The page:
The Effect Caffeine Might Have on Your Shopping Trip and Wallet

July 28, 2022

Courtney Szocs

              Courtney Szocs

It’s that time of year again: back-to-school shopping season! At the end of every summer, parents pack their kids in the car and head to a crowded Wal-Mart or Target to search for sales on school supplies for the upcoming academic year. The one thing that gets most parents through this annual ritual is a boost from their favorite caffeinated beverage before shopping. But have you ever wondered how this much-needed energy jolt might affect your spending habits? Are customers prone to impulsive purchases after consuming caffeinated beverages like coffee, tea, or soda? 

LSU Department of Marketing Associate Professor Courtney Szocs, along with researchers from the University of South Florida, European University Viadrina, SKEMA Business School, and Neoma Business School, recently published a paper titled “Caffeine’s Effects on Consumer Spending” in the Journal of Marketing, where they examine exactly how caffeine affects consumer spending. 

Interestingly, the study finds that drinking a caffeinated beverage before shopping leads to more items purchased at the store and increased spending. It also shows that the effect of caffeine is stronger for “high hedonic” products such as scented candles, fragrances, and décor items and weaker for “low hedonic” products such as notebooks, kitchen utensils, and storage baskets. 

According to the researchers, “understanding how and why caffeine consumption influences spending is important since caffeine is one of the most powerful stimulants that is both legal and widely available.” About 85% of Americans consume at least one caffeinated beverage daily, with coffee being the primary source of caffeine, followed by tea and soda. Caffeine is also found in energy drinks, chocolate, and many over-the-counter and prescription medications.

Several studies have demonstrated that caffeine intake enhances arousal, which is experienced as a state of activation and alertness that can range from extreme drowsiness to extreme excitement. Arousal can be a positive hedonic state (excitement arousal), where one feels active, energized, and excited, or a negative hedonic state (tense arousal), where one experiences tension and nervousness. Energetic arousal enhances the perception of product features and, in turn, increases purchase intentions for hedonic products such as buttery, salty popcorn; chocolate candy; and luxury vacations.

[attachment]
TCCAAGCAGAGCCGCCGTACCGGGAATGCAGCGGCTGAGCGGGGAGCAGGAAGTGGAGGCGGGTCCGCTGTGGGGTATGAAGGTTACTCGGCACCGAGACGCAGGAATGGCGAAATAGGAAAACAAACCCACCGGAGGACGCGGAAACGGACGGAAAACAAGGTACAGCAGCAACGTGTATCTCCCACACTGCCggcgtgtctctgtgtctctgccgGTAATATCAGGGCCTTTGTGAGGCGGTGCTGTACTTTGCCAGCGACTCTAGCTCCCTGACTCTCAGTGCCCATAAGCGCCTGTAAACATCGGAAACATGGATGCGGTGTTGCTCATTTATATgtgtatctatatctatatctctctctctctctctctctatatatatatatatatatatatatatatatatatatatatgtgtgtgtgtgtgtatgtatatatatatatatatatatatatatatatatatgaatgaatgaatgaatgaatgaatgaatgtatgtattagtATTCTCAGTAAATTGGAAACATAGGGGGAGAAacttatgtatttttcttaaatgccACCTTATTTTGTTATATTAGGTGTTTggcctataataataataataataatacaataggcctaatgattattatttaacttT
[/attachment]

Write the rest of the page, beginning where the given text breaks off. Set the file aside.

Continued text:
As this study examines the effects of caffeine intake in the range of about 30 mg to 100 mg, the research team conducted several experiments. Some studies involved setting up an espresso station near the entrance of a retail store in a major city in France and outside a department store in Spain. Upon entry, half of 300 shoppers were given a complimentary cup of coffee containing caffeine, and the other half were offered decaf coffee or water. 

“ We found that the group who consumed caffeine spent about 50% more and bought nearly 30% more items than those who drank decaf or water, said the researchers. ”

Caffeine also impacted the types of items bought at the stores. The group that took in caffeine bought more non-essential items such as scented candles and fragrances. “Overall, retailers can financially benefit if shoppers consume caffeine before or during shopping. It is important for retailers to factor in that the effects are stronger for hedonic products so they can determine the correct proportion of hedonic products in their stores,” commented the researchers. 

In conclusion, if you hope to save money this year on your back-to-school shopping trip, you may want to think before you drink. Consuming a caffeinated beverage before shopping will likely cause you to inadvertently increase your spending on items that may not be on your shopping list. 


Read the full study.


About the Journal of Marketing 

The Journal of Marketing develops and disseminates knowledge about real-world marketing questions useful to scholars, educators, managers, policy makers, consumers, and other societal stakeholders around the world. Published by the American Marketing Association since its founding in 1936, JM has played a significant role in shaping the content and boundaries of the marketing discipline. Christine Moorman (T. Austin Finch, Sr. Professor of Business Administration at the Fuqua School of Business, Duke University) serves as the current Editor in Chief. 


About the American Marketing Association (AMA) 

As the largest chapter-based marketing association in the world, the AMA is trusted by marketing and sales professionals to help them discover what is coming next in the industry. The AMA has a community of local chapters in more than 70 cities and 350 college campuses throughout North America. The AMA is home to award-winning content, PCM® professional certification, premiere academic journals, and industry-leading training events and conferences.


About the Department of Marketing

The Department of Marketing at LSU’s E. J. Ourso College of Business prepares its students for careers in sales/management, advertising, buying, product development, retailing, and market research. Our mission is to enhance and advance the reputation for excellence of the department, the college, and the University through high-quality, transformative research programs. For more information, visit the Department of Marketing or call 225-578-8684.